Watching the two movies in succession is a real eye-opener. Kleiner didn’t merely change the names and locations in his story so it would praise the Japanese equivalent of the FBI instead; he reworked it completely to fit a new time and place and restructured the aspects that didn’t gel; the part played here by Shirley Yamaguchi, for instance, couldn’t be more different to the equivalent played by Barbara Lawrence in The Street with No Name. That it’s a better part is beside the point; what’s important is that it’s a much more appropriate part given the other changes made. MacDonald’s work benefits from technical differences. I’d call out his composition of frame and use of light and shadow in the earlier film, but this is something else entirely. House of Bamboo was shot in colour and in CinemaScope, which meant that MacDonald had fully twice as much screen to fill. He did so magnificently, with what critic Keith Uhlich correctly described in Slant as “some of the most stunning examples of widescreen photography in the history of cinema.”

Tuesday, 1 January 2019

Noose (1948)


Director: Edmond T. Gréville
Writer: Richard Llewellyn, based on his play of the same name
Stars: Carole Landis, Derek Farr and Joseph Calleia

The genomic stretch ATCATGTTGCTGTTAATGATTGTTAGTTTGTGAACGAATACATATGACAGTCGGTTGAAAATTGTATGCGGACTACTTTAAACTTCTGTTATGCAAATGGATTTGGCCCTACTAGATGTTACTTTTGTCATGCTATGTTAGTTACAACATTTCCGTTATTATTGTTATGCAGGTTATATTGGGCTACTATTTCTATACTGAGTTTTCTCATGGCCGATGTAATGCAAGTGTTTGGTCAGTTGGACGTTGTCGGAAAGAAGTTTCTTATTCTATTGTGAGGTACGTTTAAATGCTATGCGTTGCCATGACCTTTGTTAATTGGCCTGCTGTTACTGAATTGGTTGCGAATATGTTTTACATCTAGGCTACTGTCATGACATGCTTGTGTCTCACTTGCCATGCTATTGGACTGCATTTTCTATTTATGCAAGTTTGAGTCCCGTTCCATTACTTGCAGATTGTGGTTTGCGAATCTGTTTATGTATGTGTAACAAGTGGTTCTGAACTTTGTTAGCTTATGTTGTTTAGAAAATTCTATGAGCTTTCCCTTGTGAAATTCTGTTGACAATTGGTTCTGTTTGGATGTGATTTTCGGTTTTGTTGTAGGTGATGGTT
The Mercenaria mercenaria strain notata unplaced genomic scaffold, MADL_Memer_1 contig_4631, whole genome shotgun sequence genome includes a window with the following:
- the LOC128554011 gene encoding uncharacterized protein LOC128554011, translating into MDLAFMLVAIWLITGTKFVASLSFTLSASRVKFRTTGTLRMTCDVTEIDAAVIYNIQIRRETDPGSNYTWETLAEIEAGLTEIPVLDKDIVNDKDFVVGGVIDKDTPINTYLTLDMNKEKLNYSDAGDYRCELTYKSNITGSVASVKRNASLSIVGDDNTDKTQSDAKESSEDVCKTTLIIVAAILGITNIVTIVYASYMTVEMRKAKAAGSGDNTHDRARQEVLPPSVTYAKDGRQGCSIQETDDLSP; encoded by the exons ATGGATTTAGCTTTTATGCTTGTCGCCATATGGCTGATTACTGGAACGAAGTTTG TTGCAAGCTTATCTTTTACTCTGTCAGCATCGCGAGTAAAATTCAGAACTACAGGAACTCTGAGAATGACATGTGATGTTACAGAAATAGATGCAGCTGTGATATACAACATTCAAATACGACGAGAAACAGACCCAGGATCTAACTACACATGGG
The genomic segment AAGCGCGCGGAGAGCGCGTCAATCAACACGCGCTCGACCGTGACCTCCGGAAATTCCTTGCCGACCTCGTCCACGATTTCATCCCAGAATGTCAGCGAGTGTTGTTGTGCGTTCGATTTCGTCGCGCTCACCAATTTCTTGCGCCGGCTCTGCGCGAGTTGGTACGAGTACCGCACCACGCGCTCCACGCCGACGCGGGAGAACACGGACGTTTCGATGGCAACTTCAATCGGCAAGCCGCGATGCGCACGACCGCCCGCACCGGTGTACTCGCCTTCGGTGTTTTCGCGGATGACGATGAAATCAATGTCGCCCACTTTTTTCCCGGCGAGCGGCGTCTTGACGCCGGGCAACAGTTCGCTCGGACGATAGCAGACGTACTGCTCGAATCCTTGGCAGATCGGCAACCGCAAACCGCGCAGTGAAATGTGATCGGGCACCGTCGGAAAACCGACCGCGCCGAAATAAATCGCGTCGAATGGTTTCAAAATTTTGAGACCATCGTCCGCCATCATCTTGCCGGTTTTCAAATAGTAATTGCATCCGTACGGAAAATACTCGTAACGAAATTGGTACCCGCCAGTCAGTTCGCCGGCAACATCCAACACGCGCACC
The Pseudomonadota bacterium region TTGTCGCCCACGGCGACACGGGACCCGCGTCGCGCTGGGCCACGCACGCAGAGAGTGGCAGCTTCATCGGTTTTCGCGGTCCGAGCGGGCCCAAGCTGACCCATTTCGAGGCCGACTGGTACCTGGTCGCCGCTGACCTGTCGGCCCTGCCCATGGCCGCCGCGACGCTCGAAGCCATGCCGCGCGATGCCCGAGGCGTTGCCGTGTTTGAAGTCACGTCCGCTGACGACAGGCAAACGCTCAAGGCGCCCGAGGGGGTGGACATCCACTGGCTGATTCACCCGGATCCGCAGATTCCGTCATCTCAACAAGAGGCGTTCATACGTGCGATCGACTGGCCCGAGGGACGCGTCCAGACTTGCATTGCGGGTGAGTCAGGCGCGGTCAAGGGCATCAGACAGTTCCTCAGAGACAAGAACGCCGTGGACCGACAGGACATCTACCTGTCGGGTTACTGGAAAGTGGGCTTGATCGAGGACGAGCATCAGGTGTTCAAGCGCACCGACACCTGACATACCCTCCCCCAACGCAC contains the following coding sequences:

Index: 2019 Centennials.

Frances Lillian Mary Ridste, better known as Carole Landis, would have been one hundred years old today but, unlike a surprisingly high percentage of those I’ve been covering for my centennial reviews, she didn’t even come close: she committed suicide in 1948, shortly after completing her two final films in the UK. This was the first, released in September, a couple of months after her death in July; the other was The Brass Monkey, which came out in December. She crammed a great deal into her short life, though, starting out her show business career as a hula dancer in a San Francisco nightclub at the age of fifteen, hired only becuse the manager felt sorry for her. After all, she was the youngest of five children, whose father left after her birth, and her mother worked menial jobs to make ends meet. So, after she’d saved a hundred bucks doing her hula dance at the Royal Hawaiian or singing with a dance band, she changed her name to Carole Landis and moved to Hollywood. Carole was an homage to her favourite actress, Carole Lombard.

By the time she made her screen debut, in Gold Diggers of 1937 at the age of only seventeen, she’d already been married twice, to the same gentleman, Irving Wheeler, who had still already become history. The first wedding was in January 1934, when she was only fifteen and Wheeler nineteen, but her mother had it annulled a month later. After gaining permission from her absent father, who lived nearby, they were re-married in August, only for Carole to promptly walk out after three weeks. By the time she began a film career, that whole relationship was over, though neither filed for divorce and Wheeler re-emerged four years later with a $250,000 lawsuit against Busby Berkeley for alienation of affection. His wife had moved up in the world pretty quickly. Relationships weren’t a strong point though. Berkeley did propose but they never married. She did marry Willis Hunt, Jr., a yacht broker, in 1940 but left after two months. Her fourth and fifth marriages, to Capt. Thomas Wallace and W. Horace Schmidlapp, lasted under two years.